I can do and participate in research and write manuscripts in headache medicine that is associated with racial disparities. I can make sure that the clinical trials that I’m doing, that I have — making sure that I have inclusion and exclusion criteria that ensures that we are recruiting individuals from diverse backgrounds. These are all things that are in my wheelhouse that I can do.
Molly: Jaime, I’m curious your thoughts on the analogy that Dr. Starling provided, and do you think it’s a bad thing for people to ask other people what they can do to help?
Jaime: I think her analogy was spot on, and, yes, I can attest that I’m getting fielded with a lot of “What can I do? How can I help?” And I don’t mind that, but I also am very vocal in saying, “Don’t rely on the few people of color in your circle to guide you through this process. It’s really up to you to do the work and educate yourself, because we didn’t create this issue, so therefore we are not in the position to fix it. And that’s not fair for us to have to feel that burden.
And I know my colleagues are coming from a very well-intended place, and I’m okay with that. But they also need to understand it’s very draining on us because we’re already dealing with having to live in this skin 24/7, and we don’t want to feel responsible for having to make sure that you become better at not being biased, because that’s not my responsibility. What I can do is support you and guide you towards things that I think will help you become more educated.
Molly: I think you hit the nail on the head there, Jaime, saying that it shouldn’t be my burden and it’s not your responsibility to fix it. We all need to have this internal quest to try to make it better. So I want to ask you — we have talked about some actionable steps that people can take. So let’s start off with talking big picture and then small picture. I’ll leave it up to either of you to answer this. What other steps can we take to help end racial disparities within healthcare?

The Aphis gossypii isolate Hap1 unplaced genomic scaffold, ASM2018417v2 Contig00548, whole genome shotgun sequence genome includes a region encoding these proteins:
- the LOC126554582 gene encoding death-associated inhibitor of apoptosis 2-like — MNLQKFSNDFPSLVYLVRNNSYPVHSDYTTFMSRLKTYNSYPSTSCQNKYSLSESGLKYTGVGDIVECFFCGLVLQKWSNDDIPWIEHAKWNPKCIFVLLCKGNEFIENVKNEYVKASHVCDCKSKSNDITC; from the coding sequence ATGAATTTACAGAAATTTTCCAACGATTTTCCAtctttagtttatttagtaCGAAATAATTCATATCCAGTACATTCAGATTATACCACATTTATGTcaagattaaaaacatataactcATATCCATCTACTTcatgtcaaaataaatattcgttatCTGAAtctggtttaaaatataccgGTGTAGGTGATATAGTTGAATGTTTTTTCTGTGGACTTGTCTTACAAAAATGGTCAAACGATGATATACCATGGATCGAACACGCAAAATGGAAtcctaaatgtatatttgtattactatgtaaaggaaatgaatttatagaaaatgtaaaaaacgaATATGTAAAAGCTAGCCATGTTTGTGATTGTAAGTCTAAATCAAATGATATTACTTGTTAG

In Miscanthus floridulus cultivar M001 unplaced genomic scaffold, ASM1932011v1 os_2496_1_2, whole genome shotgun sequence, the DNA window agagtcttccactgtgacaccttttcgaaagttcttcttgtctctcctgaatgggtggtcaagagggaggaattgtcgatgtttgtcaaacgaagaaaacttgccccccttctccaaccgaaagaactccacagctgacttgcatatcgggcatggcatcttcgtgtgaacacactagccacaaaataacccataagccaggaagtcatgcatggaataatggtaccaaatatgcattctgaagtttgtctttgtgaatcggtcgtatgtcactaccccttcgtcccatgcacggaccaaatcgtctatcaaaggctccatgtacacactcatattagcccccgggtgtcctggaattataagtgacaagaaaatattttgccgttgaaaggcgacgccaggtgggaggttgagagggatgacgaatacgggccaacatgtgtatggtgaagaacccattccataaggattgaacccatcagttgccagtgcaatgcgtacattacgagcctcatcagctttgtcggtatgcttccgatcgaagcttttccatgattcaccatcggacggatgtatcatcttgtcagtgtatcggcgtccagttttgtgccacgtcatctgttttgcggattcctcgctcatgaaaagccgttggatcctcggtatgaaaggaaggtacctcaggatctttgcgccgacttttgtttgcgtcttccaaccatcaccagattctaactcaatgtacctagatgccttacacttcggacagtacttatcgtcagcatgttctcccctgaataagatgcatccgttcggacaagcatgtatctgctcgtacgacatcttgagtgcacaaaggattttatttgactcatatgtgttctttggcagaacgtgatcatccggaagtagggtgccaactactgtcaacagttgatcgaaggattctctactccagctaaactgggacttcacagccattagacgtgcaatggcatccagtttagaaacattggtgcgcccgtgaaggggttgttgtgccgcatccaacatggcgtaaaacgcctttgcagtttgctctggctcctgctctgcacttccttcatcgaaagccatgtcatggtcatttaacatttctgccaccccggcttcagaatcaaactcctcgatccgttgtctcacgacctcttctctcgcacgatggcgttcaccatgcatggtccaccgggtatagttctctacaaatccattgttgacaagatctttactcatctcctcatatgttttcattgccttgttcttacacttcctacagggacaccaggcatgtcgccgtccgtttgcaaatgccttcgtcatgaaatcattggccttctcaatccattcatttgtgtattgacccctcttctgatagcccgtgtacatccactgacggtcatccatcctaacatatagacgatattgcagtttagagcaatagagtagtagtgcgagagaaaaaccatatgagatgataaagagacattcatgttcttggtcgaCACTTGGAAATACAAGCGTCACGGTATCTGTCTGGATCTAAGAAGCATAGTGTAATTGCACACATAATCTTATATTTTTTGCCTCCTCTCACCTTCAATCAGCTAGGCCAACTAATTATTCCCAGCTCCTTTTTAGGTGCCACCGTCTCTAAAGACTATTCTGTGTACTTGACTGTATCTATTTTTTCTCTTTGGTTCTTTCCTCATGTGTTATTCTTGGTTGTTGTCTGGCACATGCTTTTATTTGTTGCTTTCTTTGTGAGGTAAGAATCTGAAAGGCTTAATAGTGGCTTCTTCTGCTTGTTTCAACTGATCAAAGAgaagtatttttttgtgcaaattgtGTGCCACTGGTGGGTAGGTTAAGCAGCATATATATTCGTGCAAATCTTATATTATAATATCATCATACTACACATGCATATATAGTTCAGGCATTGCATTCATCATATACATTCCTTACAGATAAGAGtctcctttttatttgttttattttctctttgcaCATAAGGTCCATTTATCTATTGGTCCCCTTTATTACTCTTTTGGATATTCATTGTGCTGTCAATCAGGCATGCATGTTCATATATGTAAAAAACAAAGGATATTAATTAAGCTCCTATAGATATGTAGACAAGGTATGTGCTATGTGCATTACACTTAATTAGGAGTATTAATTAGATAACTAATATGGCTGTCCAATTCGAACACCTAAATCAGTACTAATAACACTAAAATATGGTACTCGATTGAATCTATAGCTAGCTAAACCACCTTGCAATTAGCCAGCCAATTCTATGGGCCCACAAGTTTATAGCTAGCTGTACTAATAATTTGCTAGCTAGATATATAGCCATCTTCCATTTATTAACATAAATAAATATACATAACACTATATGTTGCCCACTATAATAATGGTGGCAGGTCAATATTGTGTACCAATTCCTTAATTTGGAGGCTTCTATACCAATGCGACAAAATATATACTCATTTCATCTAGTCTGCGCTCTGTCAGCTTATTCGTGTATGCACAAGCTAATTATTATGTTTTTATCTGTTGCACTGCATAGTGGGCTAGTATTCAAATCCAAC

Jaime: Learn that people of different backgrounds and ethnicities speak differently about their experiences, and honor that. Really listen to what someone is saying to you, and especially when we’re speaking about migraine and pain conditions, because we rely on symptoms and not signs and diagnostic tests and laboratory tests and things like that to determine the validity or the existence of these diseases.
It makes it a lot easier to dismiss somebody’s experience or pain if you’re having these unconscious biases play a role. And we just need to be more open-minded, and that physician-patient communication is key. There needs to be a level of trust, and unfortunately, there is a huge level of mistrust between people of color and clinicians and researchers just because of the history between clinicians and researchers and people of color in this country.
Molly: So true. And, Dr. Starling, I’m curious your thoughts on something that Jaime said. She said there’s a lot of distrust within people of color and healthcare practitioners, and one of the suggestions that you made to help — a call to action — is to diversify the healthcare field. I’m wondering if that correlates here and then other actions that we can all take to help end these racial disparities within healthcare.
Dr. Starling: For sure. It definitely does. Even when you walk into a hospital or a clinic setting, you’re walking down the halls. There are different posters, right, talking about the different initiatives that are going on, advertising for the cancer program, the headache program, the sports medicine program. The majority of those pictures are of individuals who are white. So as a patient who is from an underrepresented group, you’re walking through those halls, and you’re looking around, thinking, “Maybe I don’t belong here. Maybe this isn’t where I should be getting care.” Even if you may not be consciously saying that, you might be thinking that.